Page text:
Tuesday, September 29, 2020
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Lakeside filmmaker shares stories from the Flathead Valley

by JEREMY WEBER
Daily Inter Lake | September 14, 2020 12:00 AM

Lakeside’s Ross Yarrow enjoys telling stories, people’s stories that is.

Since May, the young documentary filmmaker has been working with the Public Broadcasting System (PBS) on its American Portrait Project, a collection of short films that use thought-provoking prompts to tell stories of what it is like to live in America in 2020.

Through his films for the series, Yarrow has highlighted several local residents and how they have dealt with the many challenges this year. They include stories of unity and how people can appreciate one another despite their differences.

“It’s like a time capsule in a way. We are shooting short films to show what life is like in America in 2020 with all that has been going on. It started with how people were coping with COVID, but it has evolved into so much more as the year has gone on,” Yarrow said. “I had seen a lot of things that PBS has produced and I am a fan of the editorial voice they portray in their documentaries. They have been really easy to work with and I have enjoyed it a lot.”

So far, Yarrow’s films for the project have told the stories of Danny, a native of Switzerland who enjoys night photography and now makes his home in Montana, the Whitefish-based jazz duo Barrel Stove and Elizabeth, and a Kalispell-based clothing designer who shifted her focus to making masks during the COVID-19 pandemic. Fighting to keep her artistic dreams alive, when COVID hit, Elizabeth adapted by making masks for Philadelphia-based clothing retailer Anthropologie.

“Her story was too perfect not to do a piece on. She was able to not only keep her dream alive, but to also use her dream to help employ others,” Yarrow said. “Plus, her face masks are so poetic and beautiful. It’s a very encouraging story.”

While his stories have been focused on the Flathead Valley, Yarrow said he has learned a lot from others outside of the area while working on the project.

“It has been an interesting experience working on these films in Montana while communicating with other filmmakers around the country and seeing what they are working on in places like Los Angeles or New York. It’s been very interesting to see other’s perspectives and how things that happen around the country affect us all,” he said.

Originally from Wichita Kansas, Yarrow became interested in film while earning his bachelor’s degree in mass communications from Northwest Nazarene University in Nampa, Idaho. It wasn’t long until his focus settled on documentary filmmaking.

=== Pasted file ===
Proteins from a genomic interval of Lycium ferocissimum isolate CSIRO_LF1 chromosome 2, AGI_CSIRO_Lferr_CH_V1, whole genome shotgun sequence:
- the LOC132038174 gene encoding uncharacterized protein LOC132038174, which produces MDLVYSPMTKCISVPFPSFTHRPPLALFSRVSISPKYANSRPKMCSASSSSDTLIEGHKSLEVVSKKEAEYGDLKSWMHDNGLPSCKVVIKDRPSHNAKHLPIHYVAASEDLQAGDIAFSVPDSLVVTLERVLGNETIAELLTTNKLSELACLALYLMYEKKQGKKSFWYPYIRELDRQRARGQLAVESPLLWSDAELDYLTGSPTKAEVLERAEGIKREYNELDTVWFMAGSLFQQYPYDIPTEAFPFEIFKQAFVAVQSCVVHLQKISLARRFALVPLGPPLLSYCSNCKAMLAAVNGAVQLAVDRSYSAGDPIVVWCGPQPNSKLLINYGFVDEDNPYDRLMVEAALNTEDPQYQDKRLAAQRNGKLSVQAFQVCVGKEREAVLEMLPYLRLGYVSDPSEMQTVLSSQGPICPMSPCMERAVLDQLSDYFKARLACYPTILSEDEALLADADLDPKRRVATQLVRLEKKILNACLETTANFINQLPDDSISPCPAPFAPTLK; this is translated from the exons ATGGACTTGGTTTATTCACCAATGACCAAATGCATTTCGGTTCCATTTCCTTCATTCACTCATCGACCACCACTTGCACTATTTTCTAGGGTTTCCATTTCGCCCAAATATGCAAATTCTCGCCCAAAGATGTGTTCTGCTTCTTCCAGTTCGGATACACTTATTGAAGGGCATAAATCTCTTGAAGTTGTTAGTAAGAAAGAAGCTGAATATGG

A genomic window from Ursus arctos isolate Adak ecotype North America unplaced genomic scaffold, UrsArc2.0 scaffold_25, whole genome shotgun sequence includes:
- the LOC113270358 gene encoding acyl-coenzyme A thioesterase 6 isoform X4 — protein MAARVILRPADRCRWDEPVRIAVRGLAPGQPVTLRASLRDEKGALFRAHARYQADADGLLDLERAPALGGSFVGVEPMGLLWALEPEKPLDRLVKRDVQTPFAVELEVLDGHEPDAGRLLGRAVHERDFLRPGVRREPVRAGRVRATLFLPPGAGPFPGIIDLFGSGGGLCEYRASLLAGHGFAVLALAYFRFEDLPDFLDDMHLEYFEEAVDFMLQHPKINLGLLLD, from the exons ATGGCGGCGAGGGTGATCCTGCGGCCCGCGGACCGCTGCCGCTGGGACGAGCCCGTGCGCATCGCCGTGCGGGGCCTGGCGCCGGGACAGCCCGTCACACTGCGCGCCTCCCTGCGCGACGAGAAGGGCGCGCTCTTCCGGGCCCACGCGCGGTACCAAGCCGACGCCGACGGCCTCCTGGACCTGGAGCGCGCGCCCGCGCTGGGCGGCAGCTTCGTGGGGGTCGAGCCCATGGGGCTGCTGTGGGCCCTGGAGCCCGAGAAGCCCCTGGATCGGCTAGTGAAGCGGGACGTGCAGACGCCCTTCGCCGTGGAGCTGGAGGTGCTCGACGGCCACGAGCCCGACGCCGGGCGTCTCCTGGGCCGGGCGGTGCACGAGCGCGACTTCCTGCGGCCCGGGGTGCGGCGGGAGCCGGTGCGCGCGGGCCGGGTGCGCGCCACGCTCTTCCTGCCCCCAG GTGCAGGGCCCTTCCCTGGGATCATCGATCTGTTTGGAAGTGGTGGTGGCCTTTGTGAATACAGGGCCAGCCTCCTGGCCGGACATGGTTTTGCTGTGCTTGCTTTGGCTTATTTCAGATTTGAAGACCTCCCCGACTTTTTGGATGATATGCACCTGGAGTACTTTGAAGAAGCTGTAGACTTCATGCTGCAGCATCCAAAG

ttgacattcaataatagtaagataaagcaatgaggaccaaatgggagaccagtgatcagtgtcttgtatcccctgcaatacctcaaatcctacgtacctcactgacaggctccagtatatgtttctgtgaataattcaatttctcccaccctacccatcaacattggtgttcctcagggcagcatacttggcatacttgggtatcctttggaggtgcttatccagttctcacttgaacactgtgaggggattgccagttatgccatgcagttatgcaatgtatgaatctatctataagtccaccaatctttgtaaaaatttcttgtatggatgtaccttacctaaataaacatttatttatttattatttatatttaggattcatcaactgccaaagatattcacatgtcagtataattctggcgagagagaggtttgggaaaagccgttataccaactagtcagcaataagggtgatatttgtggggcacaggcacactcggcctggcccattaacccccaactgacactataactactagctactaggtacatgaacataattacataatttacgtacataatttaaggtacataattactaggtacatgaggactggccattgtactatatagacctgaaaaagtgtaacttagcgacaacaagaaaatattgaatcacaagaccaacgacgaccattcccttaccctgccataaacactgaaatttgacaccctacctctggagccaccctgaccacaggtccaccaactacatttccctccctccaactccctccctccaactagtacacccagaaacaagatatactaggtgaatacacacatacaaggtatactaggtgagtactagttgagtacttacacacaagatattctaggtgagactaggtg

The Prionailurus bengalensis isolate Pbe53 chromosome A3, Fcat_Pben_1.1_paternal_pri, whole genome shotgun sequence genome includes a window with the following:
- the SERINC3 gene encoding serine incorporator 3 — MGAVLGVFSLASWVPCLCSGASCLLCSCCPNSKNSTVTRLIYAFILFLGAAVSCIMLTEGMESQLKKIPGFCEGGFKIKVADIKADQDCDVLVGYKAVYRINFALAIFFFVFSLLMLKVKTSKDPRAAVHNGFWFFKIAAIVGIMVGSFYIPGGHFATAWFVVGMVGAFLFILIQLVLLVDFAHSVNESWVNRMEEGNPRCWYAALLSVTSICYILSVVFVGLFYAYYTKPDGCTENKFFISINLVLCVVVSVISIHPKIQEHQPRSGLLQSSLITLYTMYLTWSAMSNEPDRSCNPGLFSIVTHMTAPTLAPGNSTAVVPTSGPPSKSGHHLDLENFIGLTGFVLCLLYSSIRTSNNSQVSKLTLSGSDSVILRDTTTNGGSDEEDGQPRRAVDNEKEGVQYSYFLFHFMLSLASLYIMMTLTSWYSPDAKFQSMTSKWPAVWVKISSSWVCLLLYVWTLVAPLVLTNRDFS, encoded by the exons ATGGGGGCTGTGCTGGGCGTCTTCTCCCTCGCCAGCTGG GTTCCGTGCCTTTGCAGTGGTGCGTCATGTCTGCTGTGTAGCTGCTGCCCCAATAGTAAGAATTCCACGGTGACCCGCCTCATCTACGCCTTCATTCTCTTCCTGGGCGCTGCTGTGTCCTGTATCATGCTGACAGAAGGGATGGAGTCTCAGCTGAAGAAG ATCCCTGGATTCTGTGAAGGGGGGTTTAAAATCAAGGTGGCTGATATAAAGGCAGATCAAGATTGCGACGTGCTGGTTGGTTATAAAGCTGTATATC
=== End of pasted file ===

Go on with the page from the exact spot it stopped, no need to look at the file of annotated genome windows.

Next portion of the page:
“I’ve always loved how the documentary realm can reshape the world around us to tell stories and reframe reality in a way that changes our perspectives for the better,” he said. “I like how documentarians can take stories, big, narrow or in between and show what is important about them. My favorite documentaries are about normal people doing seemingly unexciting things, but the documentarian will shift the viewer’s perspective and show them something that is worth paying attention to.”

During the summer between his freshman and sophomore years, Yarrow took a job working in Glacier National Park and his love of Montana began.

“I left having had the best summer of my life, but I never thought I would get the opportunity to live here again,” he said. “Five years later, when I got the chance to work for architecture nonprofit 100 Fold in Lakeside, I thought it was the perfect opportunity. It has been great becoming integrated into the Flathead Valley and all of its unique communities.”

During his first year working for 100 fold and living in the Flathead Valley, Yarrow has already had the opportunity to work on a number of interesting projects, including a documentary on a group of engineers in Nepal as they learn to deal with the country’s collapsing economy.

While he is not sure what the future will bring, Yarrow said Montana will continue to be his home.

“People have a lot of pride about living in Montana. People are here for a reason and they love it and I love to tell the stories of those people,” he said. “I would like to do some work in the realm of nature documentaries, though. That is something I have always had my eye on, but have not had the opportunity to dive into yet. I am definitely in the right place to pursue something like that, but for now I will just take on projects as they come along.”

Yarrow’s work for the PBS American Portrait series can be found online at https://www.pbs.org/american-portrait/search?s=Ross+Yarrow.

Reporter Jeremy Weber may be reached at 758-4446 or jweber@dailyinterlake.com.